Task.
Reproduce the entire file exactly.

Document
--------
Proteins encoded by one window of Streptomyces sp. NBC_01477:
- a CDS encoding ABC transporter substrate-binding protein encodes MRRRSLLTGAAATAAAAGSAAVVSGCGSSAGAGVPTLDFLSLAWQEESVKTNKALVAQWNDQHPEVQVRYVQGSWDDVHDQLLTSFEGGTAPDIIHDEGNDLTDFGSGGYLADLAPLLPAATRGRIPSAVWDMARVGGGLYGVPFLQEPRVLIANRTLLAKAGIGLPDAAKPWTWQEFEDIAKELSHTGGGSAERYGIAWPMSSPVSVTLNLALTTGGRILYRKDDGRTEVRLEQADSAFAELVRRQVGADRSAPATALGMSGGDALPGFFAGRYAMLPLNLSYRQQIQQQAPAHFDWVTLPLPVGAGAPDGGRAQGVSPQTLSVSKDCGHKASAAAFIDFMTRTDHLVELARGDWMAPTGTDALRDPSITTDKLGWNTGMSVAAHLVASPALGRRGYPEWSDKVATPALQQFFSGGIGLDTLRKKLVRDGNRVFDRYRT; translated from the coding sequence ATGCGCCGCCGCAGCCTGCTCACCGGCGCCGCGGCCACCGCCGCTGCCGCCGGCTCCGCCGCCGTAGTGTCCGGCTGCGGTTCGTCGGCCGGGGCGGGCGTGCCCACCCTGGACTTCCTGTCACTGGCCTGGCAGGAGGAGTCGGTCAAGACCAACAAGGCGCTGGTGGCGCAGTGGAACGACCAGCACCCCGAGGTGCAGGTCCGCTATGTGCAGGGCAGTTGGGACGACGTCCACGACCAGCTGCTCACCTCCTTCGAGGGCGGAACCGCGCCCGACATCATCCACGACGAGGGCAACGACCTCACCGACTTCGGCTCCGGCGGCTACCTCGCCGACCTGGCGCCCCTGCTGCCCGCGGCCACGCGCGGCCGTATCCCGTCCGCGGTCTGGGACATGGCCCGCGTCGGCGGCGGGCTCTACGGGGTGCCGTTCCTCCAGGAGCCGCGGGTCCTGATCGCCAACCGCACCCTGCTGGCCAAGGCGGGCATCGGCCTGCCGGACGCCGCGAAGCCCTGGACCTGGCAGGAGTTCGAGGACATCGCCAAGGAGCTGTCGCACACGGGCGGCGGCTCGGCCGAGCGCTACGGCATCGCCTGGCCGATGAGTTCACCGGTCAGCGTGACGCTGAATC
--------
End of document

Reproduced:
Proteins encoded by one window of Streptomyces sp. NBC_01477:
- a CDS encoding ABC transporter substrate-binding protein encodes MRRRSLLTGAAATAAAAGSAAVVSGCGSSAGAGVPTLDFLSLAWQEESVKTNKALVAQWNDQHPEVQVRYVQGSWDDVHDQLLTSFEGGTAPDIIHDEGNDLTDFGSGGYLADLAPLLPAATRGRIPSAVWDMARVGGGLYGVPFLQEPRVLIANRTLLAKAGIGLPDAAKPWTWQEFEDIAKELSHTGGGSAERYGIAWPMSSPVSVTLNLALTTGGRILYRKDDGRTEVRLEQADSAFAELVRRQVGADRSAPATALGMSGGDALPGFFAGRYAMLPLNLSYRQQIQQQAPAHFDWVTLPLPVGAGAPDGGRAQGVSPQTLSVSKDCGHKASAAAFIDFMTRTDHLVELARGDWMAPTGTDALRDPSITTDKLGWNTGMSVAAHLVASPALGRRGYPEWSDKVATPALQQFFSGGIGLDTLRKKLVRDGNRVFDRYRT; translated from the coding sequence ATGCGCCGCCGCAGCCTGCTCACCGGCGCCGCGGCCACCGCCGCTGCCGCCGGCTCCGCCGCCGTAGTGTCCGGCTGCGGTTCGTCGGCCGGGGCGGGCGTGCCCACCCTGGACTTCCTGTCACTGGCCTGGCAGGAGGAGTCGGTCAAGACCAACAAGGCGCTGGTGGCGCAGTGGAACGACCAGCACCCCGAGGTGCAGGTCCGCTATGTGCAGGGCAGTTGGGACGACGTCCACGACCAGCTGCTCACCTCCTTCGAGGGCGGAACCGCGCCCGACATCATCCACGACGAGGGCAACGACCTCACCGACTTCGGCTCCGGCGGCTACCTCGCCGACCTGGCGCCCCTGCTGCCCGCGGCCACGCGCGGCCGTATCCCGTCCGCGGTCTGGGACATGGCCCGCGTCGGCGGCGGGCTCTACGGGGTGCCGTTCCTCCAGGAGCCGCGGGTCCTGATCGCCAACCGCACCCTGCTGGCCAAGGCGGGCATCGGCCTGCCGGACGCCGCGAAGCCCTGGACCTGGCAGGAGTTCGAGGACATCGCCAAGGAGCTGTCGCACACGGGCGGCGGCTCGGCCGAGCGCTACGGCATCGCCTGGCCGATGAGTTCACCGGTCAGCGTGACGCTGAATC